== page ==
Life Lessons From Erykah Badu

“I just want one sip of whatever she’s drinking,” that’s what I told my friend as we watched Erykah Badu pour yet another serving of her infamous “tea.”  (Aren’t you a little curious as to what’s “really” in there?)

Anywho, she performed over the Memorial Day weekend in Baltimore (my hometown) and I must say, it was one of my favorite Badu performances to date.

While her shows are pretty consistent in style, it’s obvious that either Badu is on the comeback from heartache, she’s still enjoying the pleasures of herbal remedies or she just really doesn’t care.  It could be all of the above but it really seems like she’s found a way to free herself from the demands of public perception and expectations.  There’s a life lesson there, we’ll get back to it.

She started the show with my current favorite song, Out My Mind Just in Time and for the entire performance of that song I thought I was her backup singer.  Then she went into Me, a song where she often enjoys displaying her favorite finger at the thought of the media exploiting her journey and testimony.

She shocked much of the crowd when she later  dropped her black trench-coat and hat for a peach colored spring flowing dress. (Is Badu going back to her Mama’s Gotta Gun days?)  She even accompanied the dress with a few moves that verified that Badu was indeed… a woman.

Watching Ms. Badu perform made me think of one thing, what if more people could be that free?

What if our flaws, shortcomings, dysfunctional attributes were appreciated more than critiqued and criticized?  Who or what would we have to hide from then?  Only our belief in a higher power and a higher value of ourselves—right?

Would there be less stress and pressure to measure up to something often unrealistic?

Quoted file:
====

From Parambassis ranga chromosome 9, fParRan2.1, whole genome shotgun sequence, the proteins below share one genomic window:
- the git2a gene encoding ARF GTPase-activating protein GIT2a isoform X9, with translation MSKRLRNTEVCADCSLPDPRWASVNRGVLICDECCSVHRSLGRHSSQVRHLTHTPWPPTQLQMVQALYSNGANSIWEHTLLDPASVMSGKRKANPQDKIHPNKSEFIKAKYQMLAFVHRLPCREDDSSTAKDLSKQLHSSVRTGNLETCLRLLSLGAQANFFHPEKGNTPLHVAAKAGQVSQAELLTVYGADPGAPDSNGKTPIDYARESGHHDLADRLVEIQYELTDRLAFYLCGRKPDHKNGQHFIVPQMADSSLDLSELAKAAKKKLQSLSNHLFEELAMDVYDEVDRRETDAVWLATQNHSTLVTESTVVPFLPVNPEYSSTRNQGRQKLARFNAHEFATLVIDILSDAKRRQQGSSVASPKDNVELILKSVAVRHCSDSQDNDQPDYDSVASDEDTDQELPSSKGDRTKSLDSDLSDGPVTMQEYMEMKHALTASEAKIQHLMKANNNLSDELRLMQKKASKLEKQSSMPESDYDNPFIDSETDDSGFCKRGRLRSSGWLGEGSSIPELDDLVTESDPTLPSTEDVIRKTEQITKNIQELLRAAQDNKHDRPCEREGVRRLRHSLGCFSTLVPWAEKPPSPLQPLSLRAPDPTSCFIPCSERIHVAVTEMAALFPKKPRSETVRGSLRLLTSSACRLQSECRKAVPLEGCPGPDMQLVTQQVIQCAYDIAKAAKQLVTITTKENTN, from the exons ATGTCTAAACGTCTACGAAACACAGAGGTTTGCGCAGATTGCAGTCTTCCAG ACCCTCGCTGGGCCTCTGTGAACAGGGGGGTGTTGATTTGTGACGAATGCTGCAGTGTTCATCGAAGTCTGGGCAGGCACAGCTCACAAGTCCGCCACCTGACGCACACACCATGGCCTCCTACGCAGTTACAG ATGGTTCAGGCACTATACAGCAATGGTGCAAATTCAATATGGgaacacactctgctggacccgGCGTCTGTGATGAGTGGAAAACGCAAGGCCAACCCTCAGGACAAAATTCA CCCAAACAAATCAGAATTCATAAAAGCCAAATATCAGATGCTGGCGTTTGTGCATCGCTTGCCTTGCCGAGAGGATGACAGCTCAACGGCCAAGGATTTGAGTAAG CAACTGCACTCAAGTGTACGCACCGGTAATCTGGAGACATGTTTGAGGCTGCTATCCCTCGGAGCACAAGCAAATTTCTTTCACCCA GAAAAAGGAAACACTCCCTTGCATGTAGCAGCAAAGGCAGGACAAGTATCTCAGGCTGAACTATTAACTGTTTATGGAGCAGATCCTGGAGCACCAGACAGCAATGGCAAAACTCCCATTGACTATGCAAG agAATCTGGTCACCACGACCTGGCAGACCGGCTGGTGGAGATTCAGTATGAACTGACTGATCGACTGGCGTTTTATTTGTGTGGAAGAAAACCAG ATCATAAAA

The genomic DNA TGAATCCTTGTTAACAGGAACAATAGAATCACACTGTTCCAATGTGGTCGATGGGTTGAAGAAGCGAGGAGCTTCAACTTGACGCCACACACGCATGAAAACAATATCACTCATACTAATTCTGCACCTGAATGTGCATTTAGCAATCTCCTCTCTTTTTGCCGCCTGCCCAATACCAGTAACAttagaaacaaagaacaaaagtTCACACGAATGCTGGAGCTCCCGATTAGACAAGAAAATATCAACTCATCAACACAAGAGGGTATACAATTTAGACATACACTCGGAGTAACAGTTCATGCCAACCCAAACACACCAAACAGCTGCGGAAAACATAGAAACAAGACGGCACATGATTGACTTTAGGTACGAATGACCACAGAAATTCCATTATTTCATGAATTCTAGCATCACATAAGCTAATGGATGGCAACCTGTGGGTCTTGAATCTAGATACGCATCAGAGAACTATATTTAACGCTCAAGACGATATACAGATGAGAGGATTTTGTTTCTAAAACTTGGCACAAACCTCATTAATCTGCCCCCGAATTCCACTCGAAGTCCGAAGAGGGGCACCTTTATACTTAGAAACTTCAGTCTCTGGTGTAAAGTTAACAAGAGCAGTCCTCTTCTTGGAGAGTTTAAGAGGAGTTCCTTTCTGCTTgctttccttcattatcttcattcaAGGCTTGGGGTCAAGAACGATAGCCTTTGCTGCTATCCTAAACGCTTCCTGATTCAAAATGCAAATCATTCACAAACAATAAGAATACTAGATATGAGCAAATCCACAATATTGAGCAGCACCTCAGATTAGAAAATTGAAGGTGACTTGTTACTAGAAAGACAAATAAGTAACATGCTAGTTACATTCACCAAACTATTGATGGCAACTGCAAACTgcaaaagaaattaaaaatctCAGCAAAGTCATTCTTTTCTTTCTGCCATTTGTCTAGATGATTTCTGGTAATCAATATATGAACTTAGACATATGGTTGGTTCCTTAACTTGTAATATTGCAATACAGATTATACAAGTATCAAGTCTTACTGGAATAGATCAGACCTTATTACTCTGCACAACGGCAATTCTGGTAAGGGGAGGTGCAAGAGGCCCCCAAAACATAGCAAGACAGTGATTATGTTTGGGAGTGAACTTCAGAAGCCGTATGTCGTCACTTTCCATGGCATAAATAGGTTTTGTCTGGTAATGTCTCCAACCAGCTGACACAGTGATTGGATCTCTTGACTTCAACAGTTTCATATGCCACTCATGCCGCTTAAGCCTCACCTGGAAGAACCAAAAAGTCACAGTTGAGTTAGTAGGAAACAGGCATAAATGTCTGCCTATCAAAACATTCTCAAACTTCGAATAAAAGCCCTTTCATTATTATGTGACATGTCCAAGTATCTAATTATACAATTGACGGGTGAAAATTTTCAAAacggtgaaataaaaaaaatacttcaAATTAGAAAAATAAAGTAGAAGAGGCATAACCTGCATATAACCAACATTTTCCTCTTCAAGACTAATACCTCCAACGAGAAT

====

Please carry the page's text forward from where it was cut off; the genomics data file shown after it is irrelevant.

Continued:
Badu has had three children by three different men.  Is she supposed to hide that and be ashamed?  Or take it as life and the lessons she’s learned.  It may not even be, by her standards, wrong.  So who are we or rather, society, to suggest it is?

Who is perfect?  Who can really throw the first stone?

Unfortunately, we have been trained and conditioned to live in a box and we’ve been given examples and guidelines of what’s right and wrong. We drive ourselves crazy trying to fit that mold knowing that some of who we really are spiels over and we’re stuck trying to put a spanx on the bodies of our story.

I know that many of us have careers that are black and white.  Politicians and preachers often have to pretend and so do a lot of people like me and you.  Whether you’re doing it for your family, community, position, name…I’m sure a part of you wishes you could sip some of Badu’s tea and dance to the grooves of your own truths.

Other people may not appreaciate it, but I rather enjoy the backend often neglected stories that ultimately make people who they are.  And I rather think its usually an intriguing and beautiful person behind all of the make-up and black trench-coats that we wear.

But who am I?  I’m just a fan who may have been sprinkled with Badu’s fairy dust.  Pray for my return.

-Ashley Charisma is the author of School of Black Love.  For more info on Ashley Charisma and the novel visit www.ashleycharisma.com.

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13 Comments

  1. Love Erykah. Girl has REAL talent. She really CAN SING and doesn’t have to rely on showing her azz to sell music. (Unless she really wants too lol.) Her and only a handfew of todays artists are but a throwback to what singing use to be. In todays music generation you really dont have to be able to sing to make it in the biz. All you need is some good beats, and a hot song and you’re there. I have to give credit to some of todays artists like Chrisette, Alicia, Jill, Leela, Indie, Mariah, Jahiem, and Anthony. These people can actually sing and have talent. Some of them can actually play an instument. Unlike those other watered down artists that the music industry is shoving down our throats and talking about this is where we’ve come in todays music. RiRi, GaGa, Cici, Bey Bey, just go away. Give us some REAL talent. Do your thang Erykah.